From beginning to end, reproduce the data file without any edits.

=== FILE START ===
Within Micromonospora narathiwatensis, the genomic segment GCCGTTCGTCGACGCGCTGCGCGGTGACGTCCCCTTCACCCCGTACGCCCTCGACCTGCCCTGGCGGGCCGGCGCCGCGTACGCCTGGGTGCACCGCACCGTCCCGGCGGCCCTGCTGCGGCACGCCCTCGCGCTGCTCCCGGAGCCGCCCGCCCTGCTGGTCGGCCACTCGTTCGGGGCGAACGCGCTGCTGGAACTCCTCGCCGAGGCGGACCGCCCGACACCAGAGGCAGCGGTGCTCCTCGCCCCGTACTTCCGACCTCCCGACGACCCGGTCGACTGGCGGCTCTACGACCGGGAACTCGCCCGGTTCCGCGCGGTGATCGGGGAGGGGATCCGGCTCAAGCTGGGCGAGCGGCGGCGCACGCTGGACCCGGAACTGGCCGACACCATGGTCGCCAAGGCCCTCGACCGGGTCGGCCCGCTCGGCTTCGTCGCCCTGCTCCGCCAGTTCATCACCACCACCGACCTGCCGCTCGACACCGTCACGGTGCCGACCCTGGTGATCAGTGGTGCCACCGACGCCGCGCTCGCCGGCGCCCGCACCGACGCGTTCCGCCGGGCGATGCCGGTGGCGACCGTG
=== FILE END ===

Within Micromonospora narathiwatensis, the genomic segment GCCGTTCGTCGACGCGCTGCGCGGTGACGTCCCCTTCACCCCGTACGCCCTCGACCTGCCCTGGCGGGCCGGCGCCGCGTACGCCTGGGTGCACCGCACCGTCCCGGCGGCCCTGCTGCGGCACGCCCTCGCGCTGCTCCCGGAGCCGCCCGCCCTGCTGGTCGGCCACTCGTTCGGGGCGAACGCGCTGCTGGAACTCCTCGCCGAGGCGGACCGCCCGACACCAGAGGCAGCGGTGCTCCTCGCCCCGTACTTCCGACCTCCCGACGACCCGGTCGACTGGCGGCTCTACGACCGGGAACTCGCCCGGTTCCGCGCGGTGATCGGGGAGGGGATCCGGCTCAAGCTGGGCGAGCGGCGGCGCACGCTGGACCCGGAACTGGCCGACACCATGGTCGCCAAGGCCCTCGACCGGGTCGGCCCGCTCGGCTTCGTCGCCCTGCTCCGCCAGTTCATCACCACCACCGACCTGCCGCTCGACACCGTCACGGTGCCGACCCTGGTGATCAGTGGTGCCACCGACGCCGCGCTCGCCGGCGCCCGCACCGACGCGTTCCGCCGGGCGATGCCGGTGGCGACCGTG